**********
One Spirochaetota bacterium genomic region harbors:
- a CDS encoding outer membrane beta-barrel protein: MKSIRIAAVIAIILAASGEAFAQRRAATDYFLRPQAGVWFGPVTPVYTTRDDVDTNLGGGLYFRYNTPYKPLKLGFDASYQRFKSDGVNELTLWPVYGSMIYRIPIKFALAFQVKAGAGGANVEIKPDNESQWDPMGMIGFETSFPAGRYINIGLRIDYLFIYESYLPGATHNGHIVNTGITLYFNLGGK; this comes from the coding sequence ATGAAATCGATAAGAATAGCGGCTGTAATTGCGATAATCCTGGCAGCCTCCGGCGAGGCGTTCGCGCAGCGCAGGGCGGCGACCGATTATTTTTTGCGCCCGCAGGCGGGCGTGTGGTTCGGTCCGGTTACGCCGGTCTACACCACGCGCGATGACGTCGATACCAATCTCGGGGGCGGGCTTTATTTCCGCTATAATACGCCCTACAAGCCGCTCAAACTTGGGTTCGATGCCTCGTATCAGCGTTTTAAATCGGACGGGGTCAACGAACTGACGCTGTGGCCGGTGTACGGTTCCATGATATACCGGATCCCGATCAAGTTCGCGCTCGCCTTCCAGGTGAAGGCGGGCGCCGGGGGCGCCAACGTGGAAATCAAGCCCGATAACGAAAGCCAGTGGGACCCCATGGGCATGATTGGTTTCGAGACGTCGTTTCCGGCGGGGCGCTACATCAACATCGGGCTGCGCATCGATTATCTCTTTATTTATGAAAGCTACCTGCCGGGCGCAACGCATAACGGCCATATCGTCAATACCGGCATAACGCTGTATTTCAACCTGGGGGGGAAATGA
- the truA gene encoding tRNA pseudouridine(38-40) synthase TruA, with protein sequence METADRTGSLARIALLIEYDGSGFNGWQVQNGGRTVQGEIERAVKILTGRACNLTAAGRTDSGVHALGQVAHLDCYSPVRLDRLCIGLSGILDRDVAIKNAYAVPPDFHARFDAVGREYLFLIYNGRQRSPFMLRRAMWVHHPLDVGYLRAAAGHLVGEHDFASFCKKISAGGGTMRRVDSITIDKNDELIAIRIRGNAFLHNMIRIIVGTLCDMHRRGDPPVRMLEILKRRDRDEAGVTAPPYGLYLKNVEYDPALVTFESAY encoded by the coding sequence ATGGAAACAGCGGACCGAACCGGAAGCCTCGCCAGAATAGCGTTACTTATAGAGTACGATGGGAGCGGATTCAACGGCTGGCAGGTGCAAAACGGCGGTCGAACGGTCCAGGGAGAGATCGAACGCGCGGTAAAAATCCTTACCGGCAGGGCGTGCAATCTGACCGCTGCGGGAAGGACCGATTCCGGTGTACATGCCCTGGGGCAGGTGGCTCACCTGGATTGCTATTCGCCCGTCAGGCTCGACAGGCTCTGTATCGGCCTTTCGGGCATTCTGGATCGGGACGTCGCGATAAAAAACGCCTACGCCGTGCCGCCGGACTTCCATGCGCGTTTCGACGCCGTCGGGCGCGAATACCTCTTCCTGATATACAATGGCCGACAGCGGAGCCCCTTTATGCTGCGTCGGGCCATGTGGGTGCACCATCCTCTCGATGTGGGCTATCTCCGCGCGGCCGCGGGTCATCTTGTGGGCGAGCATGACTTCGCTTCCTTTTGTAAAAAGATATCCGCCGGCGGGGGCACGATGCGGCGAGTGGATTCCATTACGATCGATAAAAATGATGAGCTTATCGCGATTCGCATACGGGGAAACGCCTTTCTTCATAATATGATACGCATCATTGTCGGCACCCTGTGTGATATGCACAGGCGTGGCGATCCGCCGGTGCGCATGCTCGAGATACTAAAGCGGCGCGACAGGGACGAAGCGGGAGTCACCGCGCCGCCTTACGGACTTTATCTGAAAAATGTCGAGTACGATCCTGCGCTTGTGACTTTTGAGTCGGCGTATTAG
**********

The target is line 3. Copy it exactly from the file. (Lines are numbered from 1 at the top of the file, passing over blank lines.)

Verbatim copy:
- the truA gene encoding tRNA pseudouridine(38-40) synthase TruA, with protein sequence METADRTGSLARIALLIEYDGSGFNGWQVQNGGRTVQGEIERAVKILTGRACNLTAAGRTDSGVHALGQVAHLDCYSPVRLDRLCIGLSGILDRDVAIKNAYAVPPDFHARFDAVGREYLFLIYNGRQRSPFMLRRAMWVHHPLDVGYLRAAAGHLVGEHDFASFCKKISAGGGTMRRVDSITIDKNDELIAIRIRGNAFLHNMIRIIVGTLCDMHRRGDPPVRMLEILKRRDRDEAGVTAPPYGLYLKNVEYDPALVTFESAY encoded by the coding sequence ATGGAAACAGCGGACCGAACCGGAAGCCTCGCCAGAATAGCGTTACTTATAGAGTACGATGGGAGCGGATTCAACGGCTGGCAGGTGCAAAACGGCGGTCGAACGGTCCAGGGAGAGATCGAACGCGCGGTAAAAATCCTTACCGGCAGGGCGTGCAATCTGACCGCTGCGGGAAGGACCGATTCCGGTGTACATGCCCTGGGGCAGGTGGCTCACCTGGATTGCTATTCGCCCGTCAGGCTCGACAGGCTCTGTATCGGCCTTTCGGGCATTCTGGATCGGGACGTCGCGATAAAAAACGCCTACGCCGTGCCGCCGGACTTCCATGCGCGTTTCGACGCCGTCGGGCGCGAATACCTCTTCCTGATATACAATGGCCGACAGCGGAGCCCCTTTATGCTGCGTCGGGCCATGTGGGTGCACCATCCTCTCGATGTGGGCTATCTCCGCGCGGCCGCGGGTCATCTTGTGGGCGAGCATGACTTCGCTTCCTTTTGTAAAAAGATATCCGCCGGCGGGGGCACGATGCGGCGAGTGGATTCCATTACGATCGATAAAAATGATGAGCTTATCGCGATTCGCATACGGGGAAACGCCTTTCTTCATAATATGATACGCATCATTGTCGGCACCCTGTGTGATATGCACAGGCGTGGCGATCCGCCGGTGCGCATGCTCGAGATACTAAAGCGGCGCGACAGGGACGAAGCGGGAGTCACCGCGCCGCCTTACGGACTTTATCTGAAAAATGTCGAGTACGATCCTGCGCTTGTGACTTTTGAGTCGGCGTATTAG